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But wait, there’s more (that’s not sold in any store).

By now you’ve probably guessed the most brilliant part of the Twin concept – the two versions of Ixora are meant to be played together, simultaneously. The liner notes say that doing so will create a third version of the album, and man, the liner notes do not lie.

The first night I received my Twin Version package, I did what the band asked. I used two CD players, situated on different sides of the room, and played both discs at the same time. It was difficult to get them to line up, since every player has a different lead time for its pause function, but when I could make it work, it was magical. The new arrangements on Twin folded seamlessly over the originals, filling in gaps and completing the picture. At times it was like doing a jigsaw puzzle in my head, hearing how one vocal line meshed with another in perfect harmony, or noting when the differing string arrangements complemented each other.

Listening to the quadrophonic version of Ixora was, no joke, my favorite musical moment of this year so far. Since then, I enlisted a friend to make a combined version of the record, one with Ixora in the left speaker and Twin in the right. Listening to it is still remarkable, and if I place my speakers far enough apart, it will still give the quadrophonic effect the band was after. What’s interesting to me is how completely this new version transforms Ixora. What was once, in both versions, a delicate and sparse record is, in this combined form, Copeland’s version of SMiLE. There’s just so much happening in each track, and it all works so well.

The only weakness – and it barely qualifies as such – is that for every quieter moment on one of the discs, the other compensates with a larger arrangement, so that every single second of the combined Ixora is bursting with sound. It’s such incredible, colorful sound that it hardly matters, but the bigger arrangements turn Ixora into a totally different record. The piano that makes up all of “Ordinary” on the main album is now an accenting instrument in the full band arrangement from Twin. The spare guitar and voice version of “World Turn” is now folded into Twin’s electronic beat take, and the new version isn’t quite as haunting as either of its components. The new version of “In Her Arms You Will Never Starve” is more triumphant and vibrant than either of the others.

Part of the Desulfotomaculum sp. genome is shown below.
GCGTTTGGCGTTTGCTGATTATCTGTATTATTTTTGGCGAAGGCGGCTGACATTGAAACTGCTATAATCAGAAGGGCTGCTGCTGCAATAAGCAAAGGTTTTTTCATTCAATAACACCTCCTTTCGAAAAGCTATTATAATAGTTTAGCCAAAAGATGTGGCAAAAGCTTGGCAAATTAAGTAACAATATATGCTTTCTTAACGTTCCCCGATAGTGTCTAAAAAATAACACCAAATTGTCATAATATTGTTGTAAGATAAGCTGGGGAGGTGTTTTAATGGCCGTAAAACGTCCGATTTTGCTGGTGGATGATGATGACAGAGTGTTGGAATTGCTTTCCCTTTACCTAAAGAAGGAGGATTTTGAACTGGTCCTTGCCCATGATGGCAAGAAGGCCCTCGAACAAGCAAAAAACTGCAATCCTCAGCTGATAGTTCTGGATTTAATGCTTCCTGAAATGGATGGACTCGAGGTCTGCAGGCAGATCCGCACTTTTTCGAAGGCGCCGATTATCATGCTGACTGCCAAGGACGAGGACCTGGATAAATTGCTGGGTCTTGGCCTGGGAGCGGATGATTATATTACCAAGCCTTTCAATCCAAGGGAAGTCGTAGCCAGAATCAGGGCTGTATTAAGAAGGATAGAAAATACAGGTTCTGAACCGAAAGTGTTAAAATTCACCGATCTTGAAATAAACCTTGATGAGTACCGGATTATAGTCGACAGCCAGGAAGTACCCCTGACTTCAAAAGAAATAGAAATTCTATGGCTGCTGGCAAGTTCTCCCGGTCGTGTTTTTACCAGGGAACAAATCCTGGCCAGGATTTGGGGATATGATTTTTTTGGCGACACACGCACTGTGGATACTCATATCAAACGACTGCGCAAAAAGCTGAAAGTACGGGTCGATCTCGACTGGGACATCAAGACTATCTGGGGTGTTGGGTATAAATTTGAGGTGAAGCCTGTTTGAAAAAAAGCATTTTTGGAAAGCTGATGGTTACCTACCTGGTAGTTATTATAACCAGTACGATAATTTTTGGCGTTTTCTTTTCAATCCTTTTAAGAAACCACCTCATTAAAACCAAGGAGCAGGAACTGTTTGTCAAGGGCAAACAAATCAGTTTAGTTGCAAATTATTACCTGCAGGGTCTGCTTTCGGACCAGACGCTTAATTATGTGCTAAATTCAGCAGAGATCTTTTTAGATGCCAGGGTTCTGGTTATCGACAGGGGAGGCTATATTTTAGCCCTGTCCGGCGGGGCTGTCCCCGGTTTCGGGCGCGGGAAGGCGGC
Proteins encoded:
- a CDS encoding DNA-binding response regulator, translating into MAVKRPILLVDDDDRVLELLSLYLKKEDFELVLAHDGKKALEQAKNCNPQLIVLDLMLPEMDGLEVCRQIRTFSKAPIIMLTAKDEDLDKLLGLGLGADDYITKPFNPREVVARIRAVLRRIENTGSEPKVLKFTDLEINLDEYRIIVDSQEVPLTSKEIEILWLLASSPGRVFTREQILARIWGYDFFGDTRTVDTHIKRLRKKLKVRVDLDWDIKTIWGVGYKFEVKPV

But this is a minor issue, since the original uncombined versions are here to be played and enjoyed as well. I love how the chorus vocals of “Like a Lie” now merge into a call-and-response, almost turning it into a different song. I love how the piano and acoustic guitar dance off of each other in the opening moments of “Chiromancer.” I love how the string coda, so isolated on Ixora, now serves as the perfect backdrop to the added verse on “Erase.” I adore this new version of “World Turn,” Marsh’s aching lead vocal meshing with the more ethereal harmonies on Twin. (And for the third time, the saxophone solo is great.) And I love that this combined, full, rich version of Ixora evolves Copeland even further, turning them into astonishing studio wizards.

Most of all, I find this whole idea bold and amazing. The only analogue I can think of is Zaireeka, the Flaming Lips album from 1997 that came on four CDs that were meant to be played at the same time. But none of the four Zaireeka discs were intended to stand alone. That’s where Copeland have pulled off a coup – the two Ixora discs are swell listens on their own, betraying no evidence that they are parts of a whole, and they seamlessly integrate into a third version of the album. I’ve never heard anything like it.

As far as I know, the Twin Version is only available from the band, in limited quantities. I have no idea if you can still get it. But if you can, I cannot recommend it highly enough. Go here. Ixora, in all its forms, is a most welcome return for Copeland, a band I will never again underestimate.

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Next week, who knows? But after that, the great Quiet Company. Follow Tuesday Morning 3 A.M. on Facebook here.

See you in line Tuesday morning.